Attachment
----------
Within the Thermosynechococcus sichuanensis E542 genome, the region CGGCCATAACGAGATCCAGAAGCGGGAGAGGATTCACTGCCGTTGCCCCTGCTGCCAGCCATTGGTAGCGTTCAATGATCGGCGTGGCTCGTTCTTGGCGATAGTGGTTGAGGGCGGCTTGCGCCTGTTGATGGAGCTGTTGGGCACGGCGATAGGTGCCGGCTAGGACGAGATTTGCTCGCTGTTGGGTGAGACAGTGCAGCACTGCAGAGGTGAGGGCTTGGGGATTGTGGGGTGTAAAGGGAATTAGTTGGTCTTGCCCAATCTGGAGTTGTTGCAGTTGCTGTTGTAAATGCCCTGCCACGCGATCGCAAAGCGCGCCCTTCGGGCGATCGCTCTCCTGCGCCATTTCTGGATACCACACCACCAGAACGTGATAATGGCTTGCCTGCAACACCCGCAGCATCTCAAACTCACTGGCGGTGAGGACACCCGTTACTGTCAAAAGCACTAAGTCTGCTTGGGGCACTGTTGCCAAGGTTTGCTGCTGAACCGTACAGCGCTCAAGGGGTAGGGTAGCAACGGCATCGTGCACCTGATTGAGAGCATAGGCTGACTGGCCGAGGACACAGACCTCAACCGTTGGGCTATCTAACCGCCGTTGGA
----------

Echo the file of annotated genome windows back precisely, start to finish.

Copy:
Within the Thermosynechococcus sichuanensis E542 genome, the region CGGCCATAACGAGATCCAGAAGCGGGAGAGGATTCACTGCCGTTGCCCCTGCTGCCAGCCATTGGTAGCGTTCAATGATCGGCGTGGCTCGTTCTTGGCGATAGTGGTTGAGGGCGGCTTGCGCCTGTTGATGGAGCTGTTGGGCACGGCGATAGGTGCCGGCTAGGACGAGATTTGCTCGCTGTTGGGTGAGACAGTGCAGCACTGCAGAGGTGAGGGCTTGGGGATTGTGGGGTGTAAAGGGAATTAGTTGGTCTTGCCCAATCTGGAGTTGTTGCAGTTGCTGTTGTAAATGCCCTGCCACGCGATCGCAAAGCGCGCCCTTCGGGCGATCGCTCTCCTGCGCCATTTCTGGATACCACACCACCAGAACGTGATAATGGCTTGCCTGCAACACCCGCAGCATCTCAAACTCACTGGCGGTGAGGACACCCGTTACTGTCAAAAGCACTAAGTCTGCTTGGGGCACTGTTGCCAAGGTTTGCTGCTGAACCGTACAGCGCTCAAGGGGTAGGGTAGCAACGGCATCGTGCACCTGATTGAGAGCATAGGCTGACTGGCCGAGGACACAGACCTCAACCGTTGGGCTATCTAACCGCCGTTGGA